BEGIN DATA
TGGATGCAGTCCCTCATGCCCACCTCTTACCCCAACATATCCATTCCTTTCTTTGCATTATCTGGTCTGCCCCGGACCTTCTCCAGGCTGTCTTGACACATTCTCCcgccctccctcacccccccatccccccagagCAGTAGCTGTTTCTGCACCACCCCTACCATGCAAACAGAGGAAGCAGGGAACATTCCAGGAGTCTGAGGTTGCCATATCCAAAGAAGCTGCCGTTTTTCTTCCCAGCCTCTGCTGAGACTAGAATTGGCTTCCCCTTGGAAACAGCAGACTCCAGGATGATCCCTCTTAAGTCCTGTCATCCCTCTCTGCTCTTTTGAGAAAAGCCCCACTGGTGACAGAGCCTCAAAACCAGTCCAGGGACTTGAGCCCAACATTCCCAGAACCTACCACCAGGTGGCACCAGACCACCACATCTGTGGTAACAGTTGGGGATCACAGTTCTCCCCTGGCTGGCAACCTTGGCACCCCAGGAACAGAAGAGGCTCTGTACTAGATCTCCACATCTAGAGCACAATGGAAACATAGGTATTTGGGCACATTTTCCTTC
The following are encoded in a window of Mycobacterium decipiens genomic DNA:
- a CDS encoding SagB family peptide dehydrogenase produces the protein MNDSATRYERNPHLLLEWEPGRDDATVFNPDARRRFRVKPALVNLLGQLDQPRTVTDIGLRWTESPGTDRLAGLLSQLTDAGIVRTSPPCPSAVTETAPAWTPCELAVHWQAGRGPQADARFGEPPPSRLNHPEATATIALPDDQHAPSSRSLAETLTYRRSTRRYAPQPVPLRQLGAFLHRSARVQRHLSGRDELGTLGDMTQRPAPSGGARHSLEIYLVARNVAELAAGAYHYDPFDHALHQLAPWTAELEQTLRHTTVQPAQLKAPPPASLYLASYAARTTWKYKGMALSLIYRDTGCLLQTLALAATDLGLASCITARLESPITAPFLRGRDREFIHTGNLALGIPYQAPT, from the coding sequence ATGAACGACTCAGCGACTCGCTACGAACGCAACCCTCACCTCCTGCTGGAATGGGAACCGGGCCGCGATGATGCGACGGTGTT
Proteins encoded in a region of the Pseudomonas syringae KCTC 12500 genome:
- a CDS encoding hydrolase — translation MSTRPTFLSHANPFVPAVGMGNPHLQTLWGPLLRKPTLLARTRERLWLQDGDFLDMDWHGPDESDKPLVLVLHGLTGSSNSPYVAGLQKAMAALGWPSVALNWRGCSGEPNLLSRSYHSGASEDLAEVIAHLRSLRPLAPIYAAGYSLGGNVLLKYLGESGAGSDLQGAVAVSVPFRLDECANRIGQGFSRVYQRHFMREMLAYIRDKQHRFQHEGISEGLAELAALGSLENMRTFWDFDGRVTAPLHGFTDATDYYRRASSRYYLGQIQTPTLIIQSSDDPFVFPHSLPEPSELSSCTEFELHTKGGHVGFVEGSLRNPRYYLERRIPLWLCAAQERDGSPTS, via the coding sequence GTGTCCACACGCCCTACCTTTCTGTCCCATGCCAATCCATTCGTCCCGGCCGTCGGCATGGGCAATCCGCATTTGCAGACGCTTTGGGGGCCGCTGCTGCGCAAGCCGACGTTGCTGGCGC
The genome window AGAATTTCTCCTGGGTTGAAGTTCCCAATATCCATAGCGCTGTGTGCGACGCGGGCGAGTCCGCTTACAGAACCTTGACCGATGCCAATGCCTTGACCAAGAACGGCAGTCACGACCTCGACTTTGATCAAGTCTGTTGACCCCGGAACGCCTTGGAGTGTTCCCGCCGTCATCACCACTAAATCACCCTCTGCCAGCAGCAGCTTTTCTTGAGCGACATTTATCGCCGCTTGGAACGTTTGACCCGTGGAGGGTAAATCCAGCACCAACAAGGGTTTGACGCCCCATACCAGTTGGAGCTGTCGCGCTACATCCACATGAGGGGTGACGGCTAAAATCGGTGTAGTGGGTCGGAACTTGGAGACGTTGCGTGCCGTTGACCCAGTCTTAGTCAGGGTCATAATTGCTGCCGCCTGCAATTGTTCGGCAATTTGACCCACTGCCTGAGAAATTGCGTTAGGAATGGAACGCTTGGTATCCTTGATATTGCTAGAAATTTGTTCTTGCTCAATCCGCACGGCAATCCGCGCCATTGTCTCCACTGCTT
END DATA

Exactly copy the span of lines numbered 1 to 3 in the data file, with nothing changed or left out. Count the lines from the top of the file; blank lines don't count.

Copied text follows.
TGGATGCAGTCCCTCATGCCCACCTCTTACCCCAACATATCCATTCCTTTCTTTGCATTATCTGGTCTGCCCCGGACCTTCTCCAGGCTGTCTTGACACATTCTCCcgccctccctcacccccccatccccccagagCAGTAGCTGTTTCTGCACCACCCCTACCATGCAAACAGAGGAAGCAGGGAACATTCCAGGAGTCTGAGGTTGCCATATCCAAAGAAGCTGCCGTTTTTCTTCCCAGCCTCTGCTGAGACTAGAATTGGCTTCCCCTTGGAAACAGCAGACTCCAGGATGATCCCTCTTAAGTCCTGTCATCCCTCTCTGCTCTTTTGAGAAAAGCCCCACTGGTGACAGAGCCTCAAAACCAGTCCAGGGACTTGAGCCCAACATTCCCAGAACCTACCACCAGGTGGCACCAGACCACCACATCTGTGGTAACAGTTGGGGATCACAGTTCTCCCCTGGCTGGCAACCTTGGCACCCCAGGAACAGAAGAGGCTCTGTACTAGATCTCCACATCTAGAGCACAATGGAAACATAGGTATTTGGGCACATTTTCCTTC
The following are encoded in a window of Mycobacterium decipiens genomic DNA:
- a CDS encoding SagB family peptide dehydrogenase produces the protein MNDSATRYERNPHLLLEWEPGRDDATVFNPDARRRFRVKPALVNLLGQLDQPRTVTDIGLRWTESPGTDRLAGLLSQLTDAGIVRTSPPCPSAVTETAPAWTPCELAVHWQAGRGPQADARFGEPPPSRLNHPEATATIALPDDQHAPSSRSLAETLTYRRSTRRYAPQPVPLRQLGAFLHRSARVQRHLSGRDELGTLGDMTQRPAPSGGARHSLEIYLVARNVAELAAGAYHYDPFDHALHQLAPWTAELEQTLRHTTVQPAQLKAPPPASLYLASYAARTTWKYKGMALSLIYRDTGCLLQTLALAATDLGLASCITARLESPITAPFLRGRDREFIHTGNLALGIPYQAPT, from the coding sequence ATGAACGACTCAGCGACTCGCTACGAACGCAACCCTCACCTCCTGCTGGAATGGGAACCGGGCCGCGATGATGCGACGGTGTT